Here we are a week after Black Friday, Small Business Saturday, Cyber Monday and Giving Tuesday (hopefully you gave money to a nonprofit). Our pockets may be lighter, but are we better because of all the extra spending and cute outfits and gifts stored in our already bulging closets?

According to a recent Gallup Poll, approximately 33% of us are planning to spend $1,000 on gifts this year. Another 22% expect to spend between $500 and $999. This amount is up from last year, and some say it is because the economy is booming, and consumer confidence is high.

But Sisters beware. While the economy may be looking up for some, for most of us our wages have not kept up with the rising cost of living. And there are signs that the economy is starting to falter. Just this past week General Motors laid off 14,000 people hoping to strengthen its bottom line, but the economic jury is still out on whether or not this move will put them in a better financial position.

A good retail therapy session could be the balm for what ails you, but Sisters take note, we need to find other coping mechanisms to deal with our toxic stress levels. We need to start getting our financial houses in order so that we can be ready when the next recession (economic downturn) hits. Women of color are drowning in student loan debt, living with pay gaps that affect our current and future financial stability, and are generally more financially unstable than our white peers.

“Two-thirds of business economists in the U.S. expect a recession to begin by the end of 2020…” writes Jeff Kearns (Bloomberg) in Money’s “The Next Recession Is Coming by 2021, According to an Overwhelming Majority of Economists.”

We need to get ready because many women of color still have not recovered from the last recession. In Why America’s Women of Color Have Lost Ground Since the Great Recession, we learn that Black and Latinx women suffered the most during the last recession with high rates of unemployment leading to increased poverty and other financial challenges.

  • Black and Hispanic women suffered big income losses during and after the Great Recession.
    In 2009 alone, black females holding jobs dropped from 58.8 to 54.6 percent, while Latinas holding employment fell from 51.9 to 50.1 percent. Today, 13.8 percent of black women and 12.3 percent of Latinas are looking for jobs they cannot find (and their rates of unemployment exceed the national average by 6.2 and 4.7 percentage points respectively).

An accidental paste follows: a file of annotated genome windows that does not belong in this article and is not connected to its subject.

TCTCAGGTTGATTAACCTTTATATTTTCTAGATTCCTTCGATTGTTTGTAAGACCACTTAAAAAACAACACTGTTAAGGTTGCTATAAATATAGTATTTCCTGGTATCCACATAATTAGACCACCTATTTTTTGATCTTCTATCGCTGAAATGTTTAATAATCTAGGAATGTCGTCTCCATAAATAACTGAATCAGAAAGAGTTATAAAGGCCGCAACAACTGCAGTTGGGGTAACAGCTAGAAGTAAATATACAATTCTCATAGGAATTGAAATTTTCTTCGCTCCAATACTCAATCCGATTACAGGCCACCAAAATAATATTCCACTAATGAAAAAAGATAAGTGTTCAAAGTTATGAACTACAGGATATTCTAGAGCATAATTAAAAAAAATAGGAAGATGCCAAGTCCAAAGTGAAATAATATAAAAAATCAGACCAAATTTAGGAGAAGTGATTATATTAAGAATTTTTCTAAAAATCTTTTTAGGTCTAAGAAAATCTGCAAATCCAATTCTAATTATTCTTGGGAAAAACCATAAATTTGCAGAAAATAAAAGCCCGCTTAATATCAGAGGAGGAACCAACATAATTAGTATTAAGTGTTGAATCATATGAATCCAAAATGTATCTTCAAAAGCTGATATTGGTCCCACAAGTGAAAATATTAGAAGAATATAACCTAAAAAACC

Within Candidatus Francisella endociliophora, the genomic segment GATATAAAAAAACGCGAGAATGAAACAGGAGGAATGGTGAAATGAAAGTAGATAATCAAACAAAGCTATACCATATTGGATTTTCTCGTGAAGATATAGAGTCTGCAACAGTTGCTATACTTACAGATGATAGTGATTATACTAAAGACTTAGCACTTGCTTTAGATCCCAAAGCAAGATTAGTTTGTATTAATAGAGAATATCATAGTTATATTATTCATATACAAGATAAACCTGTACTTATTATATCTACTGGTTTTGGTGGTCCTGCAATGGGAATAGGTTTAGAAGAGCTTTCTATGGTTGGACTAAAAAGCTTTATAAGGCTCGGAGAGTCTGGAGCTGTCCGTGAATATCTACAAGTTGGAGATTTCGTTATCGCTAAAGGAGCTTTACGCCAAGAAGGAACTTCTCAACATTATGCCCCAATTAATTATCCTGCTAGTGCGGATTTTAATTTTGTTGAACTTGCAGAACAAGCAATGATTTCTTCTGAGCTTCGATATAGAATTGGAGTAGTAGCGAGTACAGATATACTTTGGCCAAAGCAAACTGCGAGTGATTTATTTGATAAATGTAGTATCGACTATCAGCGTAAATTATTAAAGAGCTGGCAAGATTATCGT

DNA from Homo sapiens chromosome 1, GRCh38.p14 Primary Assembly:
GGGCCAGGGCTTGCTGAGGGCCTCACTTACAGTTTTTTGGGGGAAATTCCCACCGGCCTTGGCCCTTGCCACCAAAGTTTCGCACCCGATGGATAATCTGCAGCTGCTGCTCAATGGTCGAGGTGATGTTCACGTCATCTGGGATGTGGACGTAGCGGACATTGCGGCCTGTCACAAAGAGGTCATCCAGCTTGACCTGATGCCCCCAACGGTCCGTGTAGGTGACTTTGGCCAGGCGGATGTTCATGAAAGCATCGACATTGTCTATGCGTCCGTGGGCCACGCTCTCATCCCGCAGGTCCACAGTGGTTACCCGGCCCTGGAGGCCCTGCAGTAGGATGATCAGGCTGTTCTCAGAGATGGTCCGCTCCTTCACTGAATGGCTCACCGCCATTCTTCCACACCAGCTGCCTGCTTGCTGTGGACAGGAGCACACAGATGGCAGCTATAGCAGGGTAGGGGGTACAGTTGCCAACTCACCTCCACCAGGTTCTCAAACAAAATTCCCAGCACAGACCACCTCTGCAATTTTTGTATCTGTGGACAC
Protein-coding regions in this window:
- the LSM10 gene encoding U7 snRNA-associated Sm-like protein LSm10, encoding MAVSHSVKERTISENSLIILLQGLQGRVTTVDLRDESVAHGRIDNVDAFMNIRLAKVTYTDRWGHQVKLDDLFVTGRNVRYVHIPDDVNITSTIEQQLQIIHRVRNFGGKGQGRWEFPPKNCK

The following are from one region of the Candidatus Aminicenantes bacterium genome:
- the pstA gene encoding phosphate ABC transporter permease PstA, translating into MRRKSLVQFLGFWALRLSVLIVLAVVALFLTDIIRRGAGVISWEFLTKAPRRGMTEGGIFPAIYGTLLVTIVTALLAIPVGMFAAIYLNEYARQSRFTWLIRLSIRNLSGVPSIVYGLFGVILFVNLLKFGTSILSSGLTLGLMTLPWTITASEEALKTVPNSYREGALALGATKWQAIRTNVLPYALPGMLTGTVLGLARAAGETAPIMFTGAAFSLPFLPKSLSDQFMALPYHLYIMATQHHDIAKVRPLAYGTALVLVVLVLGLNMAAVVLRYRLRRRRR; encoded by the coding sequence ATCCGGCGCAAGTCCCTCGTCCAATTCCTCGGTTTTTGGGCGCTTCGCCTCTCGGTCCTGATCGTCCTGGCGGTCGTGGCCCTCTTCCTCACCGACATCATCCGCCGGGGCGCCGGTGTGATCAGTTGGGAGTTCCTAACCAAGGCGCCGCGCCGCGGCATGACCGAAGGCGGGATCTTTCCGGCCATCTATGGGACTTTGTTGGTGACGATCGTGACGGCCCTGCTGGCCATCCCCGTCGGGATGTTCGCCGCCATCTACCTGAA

• Already struggling households headed by black women and Latinas have plunged into poverty. From 2007 to 2011, the percentage of black female-headed households in poverty jumped from 43.9 to 47.3 percent. The numbers are worse for Latina-headed households, for whom the percentage in poverty grew from 46.6 to 49.1 percent.

 

For Today’s Mobilize Monday, WE CAN wants you to make getting your financial house in order a priority for 2019. Start by educating yourself by reading blogs like Frugal Feminista, Redefining Wealth, Financial Samurai, and Money Smart Latina to get up to speed on the latest personal financial tips and tricks you can use to take control of your money. Then find a licensed financial professional who can give you personalized advice and help you create a plan!

Earlier this year WE CAN asked what your top financial concerns are. Retirement savings and student loan debt topped the list. In 2019, WE CAN will be launching a student loan reform campaign. We listened to your feedback, and too many of you are struggling to make ends meet and pay your student loan obligations. Take a moment to sign up to receive updates about this campaign. We will NOT bombard you with dozens of emails. WE CAN knows you are busy and it is our goal to only call on you when we are ready to take action.

Take good care to enjoy the holiday season without getting in over your financial head!

Sisterly,

Stephanie McGencey
Founder and President

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